NORFOLK – When Gov. Pete Ricketts announced that the University of Nebraska would be receiving a $23 million dollar reduction in state funding, university officials say they knew cuts would have to be made.
“The only ways that we can deal with it is to eliminate whole programs, change the instruction methodology or place a tuition burden on students,” UNMC Chancellor Dr. Jeffrey Gold told News Channel Nebraska in an interview Tuesday. “The latter of those choices is not a terribly good thing to do.”
Dr. Gold says UNMC is among the colleges that is, in the university’s words, streamlining their educational model. That means there will likely be less instructors at the College of Nursing in Norfolk in the future.
“The proposals that were brought forward are to better coordinate and organize the instruction across the University of Nebraska Medical Center nursing program,” Dr. Gold said. “To use instructional faculty on one campus and high-quality digital technology on other campuses to link the campuses together in a way that will allow high-quality education to occur without necessarily as much boots-on-the-ground faculty.”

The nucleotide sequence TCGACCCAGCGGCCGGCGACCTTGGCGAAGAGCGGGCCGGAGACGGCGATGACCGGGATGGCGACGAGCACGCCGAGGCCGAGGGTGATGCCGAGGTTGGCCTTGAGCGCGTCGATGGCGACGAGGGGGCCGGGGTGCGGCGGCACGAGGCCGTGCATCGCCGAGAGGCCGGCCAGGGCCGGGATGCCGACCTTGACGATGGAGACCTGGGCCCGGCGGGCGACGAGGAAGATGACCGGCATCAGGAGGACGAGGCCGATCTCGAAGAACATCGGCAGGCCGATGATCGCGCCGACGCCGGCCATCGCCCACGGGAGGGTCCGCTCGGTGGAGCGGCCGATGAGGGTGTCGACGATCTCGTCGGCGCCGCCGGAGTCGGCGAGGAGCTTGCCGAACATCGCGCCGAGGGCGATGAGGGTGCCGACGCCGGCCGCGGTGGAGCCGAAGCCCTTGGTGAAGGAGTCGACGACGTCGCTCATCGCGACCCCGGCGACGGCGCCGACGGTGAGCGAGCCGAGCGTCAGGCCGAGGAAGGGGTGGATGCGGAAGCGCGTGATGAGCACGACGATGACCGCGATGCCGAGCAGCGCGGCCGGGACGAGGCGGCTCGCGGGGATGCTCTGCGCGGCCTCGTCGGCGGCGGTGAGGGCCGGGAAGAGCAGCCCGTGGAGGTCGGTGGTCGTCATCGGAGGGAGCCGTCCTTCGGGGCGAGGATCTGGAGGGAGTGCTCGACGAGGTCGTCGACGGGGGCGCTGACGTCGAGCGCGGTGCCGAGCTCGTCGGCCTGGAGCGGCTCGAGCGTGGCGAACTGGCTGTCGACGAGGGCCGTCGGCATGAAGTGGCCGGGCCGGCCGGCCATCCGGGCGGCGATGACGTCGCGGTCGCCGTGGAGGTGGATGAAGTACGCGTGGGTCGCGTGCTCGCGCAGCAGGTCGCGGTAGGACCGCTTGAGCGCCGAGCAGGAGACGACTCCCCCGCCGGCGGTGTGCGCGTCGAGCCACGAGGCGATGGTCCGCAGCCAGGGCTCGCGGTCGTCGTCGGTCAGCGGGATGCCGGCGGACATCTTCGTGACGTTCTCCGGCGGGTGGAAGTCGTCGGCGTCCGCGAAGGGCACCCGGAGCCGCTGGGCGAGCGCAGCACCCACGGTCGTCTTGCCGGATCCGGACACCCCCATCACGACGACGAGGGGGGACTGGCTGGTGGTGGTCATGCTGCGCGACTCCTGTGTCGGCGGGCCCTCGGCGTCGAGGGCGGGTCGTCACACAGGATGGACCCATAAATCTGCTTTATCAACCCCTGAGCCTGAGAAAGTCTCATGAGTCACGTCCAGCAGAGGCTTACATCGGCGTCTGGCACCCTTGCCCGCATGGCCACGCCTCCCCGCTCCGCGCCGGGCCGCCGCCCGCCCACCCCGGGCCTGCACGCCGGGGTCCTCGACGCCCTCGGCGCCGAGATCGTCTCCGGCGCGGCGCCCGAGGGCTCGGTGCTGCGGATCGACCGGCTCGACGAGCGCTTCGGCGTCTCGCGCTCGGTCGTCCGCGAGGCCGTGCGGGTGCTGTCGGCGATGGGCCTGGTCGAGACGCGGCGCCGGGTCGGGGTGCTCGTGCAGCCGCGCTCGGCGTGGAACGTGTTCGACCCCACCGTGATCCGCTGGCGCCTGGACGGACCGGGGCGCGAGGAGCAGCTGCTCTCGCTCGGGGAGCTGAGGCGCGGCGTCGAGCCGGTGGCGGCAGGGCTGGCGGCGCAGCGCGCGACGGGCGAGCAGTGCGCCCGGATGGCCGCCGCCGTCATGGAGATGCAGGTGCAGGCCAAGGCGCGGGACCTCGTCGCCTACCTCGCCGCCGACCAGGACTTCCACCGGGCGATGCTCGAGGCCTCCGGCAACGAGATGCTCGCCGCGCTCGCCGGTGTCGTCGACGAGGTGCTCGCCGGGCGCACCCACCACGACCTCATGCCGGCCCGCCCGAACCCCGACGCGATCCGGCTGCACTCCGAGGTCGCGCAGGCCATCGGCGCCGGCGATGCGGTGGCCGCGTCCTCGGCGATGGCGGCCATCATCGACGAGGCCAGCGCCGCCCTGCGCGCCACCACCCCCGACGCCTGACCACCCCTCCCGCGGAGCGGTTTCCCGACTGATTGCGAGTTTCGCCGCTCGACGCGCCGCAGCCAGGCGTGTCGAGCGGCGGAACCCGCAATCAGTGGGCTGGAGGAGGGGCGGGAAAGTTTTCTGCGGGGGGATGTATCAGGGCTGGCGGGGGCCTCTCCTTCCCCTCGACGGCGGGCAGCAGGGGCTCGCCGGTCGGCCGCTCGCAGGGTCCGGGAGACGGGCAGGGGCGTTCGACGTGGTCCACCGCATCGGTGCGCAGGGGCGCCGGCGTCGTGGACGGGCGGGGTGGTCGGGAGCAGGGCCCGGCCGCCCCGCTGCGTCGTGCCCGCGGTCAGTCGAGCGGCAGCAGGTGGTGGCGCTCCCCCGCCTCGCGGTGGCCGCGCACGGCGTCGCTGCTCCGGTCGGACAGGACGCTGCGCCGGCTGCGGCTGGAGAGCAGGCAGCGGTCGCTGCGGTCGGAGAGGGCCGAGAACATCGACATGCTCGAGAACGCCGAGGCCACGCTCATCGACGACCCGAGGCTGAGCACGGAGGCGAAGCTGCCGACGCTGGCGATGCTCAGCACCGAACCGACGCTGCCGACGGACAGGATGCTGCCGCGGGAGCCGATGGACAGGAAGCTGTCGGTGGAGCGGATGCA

Dr. Gold said that an exact number of staff that would be affected in Norfolk has not been determined, and added that any changes would not go into effect until the 2018-19 academic year. Gold said they utilized input from a number of sources in making their decision.
“A very, very broad process was put into place where requests were made of every single member of the faculty, the staff and the student body for both revenue enhancement and budget reduction,” Dr. Gold said.
The potential eliminations are just proposals right now. NU officials are planning to visit with the Legislature’s Appropriations Committee in a hearing on Wednesday. In the meantime, students and staff at the College of Nursing will have to wait and see how the budget cuts will affect them.